Three drip-catching buckets among the portraits told the broader story, unworthy of a man who had taste in everything – including women.

The official tally is nine wives and 14 children, though only Sukmawati Soekarnoputri (left) visited Blitar on 20 June to remember the passing of her Dad.
Although not at the official buka puasa (breaking of the fast) the stylishly dressed daughter did watch a staged love story about her grandparents.  This had a plotline more like a TV sinetron (soap opera) than recall of a momentous moment, but the crowd wasn’t expecting Sophocles so thought it a hoot. 
In the play Javanese schoolteacher Raden Soekemi Sosrodihardjo meets his future Balinese wife Ida Ayu Nyoman Rai, overcoming religious and regional prejudice and eventually producing baby Bung.
For three hours around 2,000 onlookers heard rousing speeches praising Pancasila, stirring songs in Javanese and frequent shouting of Merdeka! (Freedom!) All was jovial.
A marathon noteless recital of BK’s life and times by schoolgirl Galuh Adriani Sulaiman preceded elegant dancing by bare-shouldered beauties who would be whipped in Aceh for public indecency.  Such is the diversity of Indonesia.
Further proof was the presence of hundreds of white-clad Hindus, recognized with many Om shanti peace greetings.  Indonesia has a reputation for being almost monotheistic and at times intolerant of non-Islamic religions.  But at Blitar’s Haul Muslims mixed openly and cheerfully with followers of Java’s original faith.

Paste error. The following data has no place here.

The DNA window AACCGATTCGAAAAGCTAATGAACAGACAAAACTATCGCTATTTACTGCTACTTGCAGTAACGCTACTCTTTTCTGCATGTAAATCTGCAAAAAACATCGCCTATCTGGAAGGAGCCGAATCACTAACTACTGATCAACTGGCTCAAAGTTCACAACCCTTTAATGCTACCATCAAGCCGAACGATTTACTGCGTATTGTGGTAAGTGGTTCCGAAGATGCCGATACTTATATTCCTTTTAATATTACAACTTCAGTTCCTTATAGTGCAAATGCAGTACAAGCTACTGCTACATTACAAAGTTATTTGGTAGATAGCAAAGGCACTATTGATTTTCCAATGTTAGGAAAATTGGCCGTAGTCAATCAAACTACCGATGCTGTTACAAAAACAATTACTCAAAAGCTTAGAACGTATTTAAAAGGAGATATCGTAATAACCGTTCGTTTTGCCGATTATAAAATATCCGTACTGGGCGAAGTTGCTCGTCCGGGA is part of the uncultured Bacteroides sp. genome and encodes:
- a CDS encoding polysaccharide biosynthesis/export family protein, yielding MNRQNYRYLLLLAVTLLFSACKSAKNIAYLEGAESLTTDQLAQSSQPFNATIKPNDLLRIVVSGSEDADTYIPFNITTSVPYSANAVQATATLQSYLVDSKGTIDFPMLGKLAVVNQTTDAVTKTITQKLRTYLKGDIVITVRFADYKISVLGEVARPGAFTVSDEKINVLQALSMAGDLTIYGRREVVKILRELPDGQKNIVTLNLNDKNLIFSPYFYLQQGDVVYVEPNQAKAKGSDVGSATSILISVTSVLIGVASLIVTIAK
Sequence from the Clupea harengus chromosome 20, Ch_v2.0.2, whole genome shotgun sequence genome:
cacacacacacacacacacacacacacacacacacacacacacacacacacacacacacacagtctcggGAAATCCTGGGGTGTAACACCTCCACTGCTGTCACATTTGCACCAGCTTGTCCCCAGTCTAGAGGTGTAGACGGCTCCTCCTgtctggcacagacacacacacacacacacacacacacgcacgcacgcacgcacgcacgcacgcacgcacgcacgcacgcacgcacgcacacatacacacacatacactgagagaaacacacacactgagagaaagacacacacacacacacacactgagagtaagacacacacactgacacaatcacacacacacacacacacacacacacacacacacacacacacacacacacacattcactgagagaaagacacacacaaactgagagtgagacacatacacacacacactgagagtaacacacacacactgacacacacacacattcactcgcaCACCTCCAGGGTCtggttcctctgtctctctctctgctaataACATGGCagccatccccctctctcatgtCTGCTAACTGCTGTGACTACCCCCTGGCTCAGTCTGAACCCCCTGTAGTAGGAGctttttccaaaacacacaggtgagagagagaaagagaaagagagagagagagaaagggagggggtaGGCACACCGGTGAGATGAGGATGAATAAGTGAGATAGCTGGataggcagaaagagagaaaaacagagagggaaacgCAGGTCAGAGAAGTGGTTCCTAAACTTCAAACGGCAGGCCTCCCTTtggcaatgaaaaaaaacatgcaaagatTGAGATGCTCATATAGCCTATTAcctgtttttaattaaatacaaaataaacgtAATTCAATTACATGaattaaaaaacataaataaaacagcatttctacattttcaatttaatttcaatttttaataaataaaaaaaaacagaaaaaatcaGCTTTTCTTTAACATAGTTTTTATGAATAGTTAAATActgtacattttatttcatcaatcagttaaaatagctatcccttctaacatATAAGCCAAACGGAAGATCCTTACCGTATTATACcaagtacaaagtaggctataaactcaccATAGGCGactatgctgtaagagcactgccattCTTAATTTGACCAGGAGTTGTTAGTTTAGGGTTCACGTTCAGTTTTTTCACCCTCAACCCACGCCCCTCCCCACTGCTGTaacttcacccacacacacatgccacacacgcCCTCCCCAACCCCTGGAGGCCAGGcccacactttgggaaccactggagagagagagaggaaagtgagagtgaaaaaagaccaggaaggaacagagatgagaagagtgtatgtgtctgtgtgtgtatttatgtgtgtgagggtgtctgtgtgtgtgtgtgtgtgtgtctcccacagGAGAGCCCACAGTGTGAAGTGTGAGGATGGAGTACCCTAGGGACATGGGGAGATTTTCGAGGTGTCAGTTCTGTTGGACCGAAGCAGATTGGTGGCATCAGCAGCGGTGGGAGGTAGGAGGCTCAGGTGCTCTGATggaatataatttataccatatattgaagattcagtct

Also in the audience was Singgih Hartono,(right)  a 70-year old market gardener from Probolinggo.  He makes an annual five-hour journey from the north coast just to recall the greatness of yesteryear.  He was one of the few who had actually met BK.
“I was a teenage scout and he told me we had to grow a great nation,” Hartono said. “I will not tolerate anyone saying bad things about him. Bung Karno is our Nelson Mandela (the anti-apartheid champion of South Africa.)
“He is still alive in my heart.  Just talking about him now gives me goosebumps.”
If these bothered him, Hartono could have bought a BK back-scratcher, catapult, massage sandals and other trashy souvenirs of a statesman.  Otherwise a T-shirt with a portrait and slogan to suit every viewpoint.

The air-punching demagogue in black glasses screaming into a microphone, the dapper diplomat meeting foreign heads of state, the family guy with wives and kids.
This year the image is of a friendly fellow, though the colorists had spilt the pastel paintpot giving BK a wishy-washy look diluting his reputation.
How he is remembered depends on the history lens used – clear-sighted visionary or devious manipulator, hero or betrayer, despot or democrat, hypnotic orator but flawed economist.
Blitar only knows a son who went into the world and dazzled.  The city honors him in a way that’s neither solemn nor sad, though elements of those emotions linger and are there to be savored by all.
 Said Hartono: “Other leaders built grand houses for themselves.  Bung Karno built a nation for his people.”

(First published in The Jakarta Post 15 July 2016)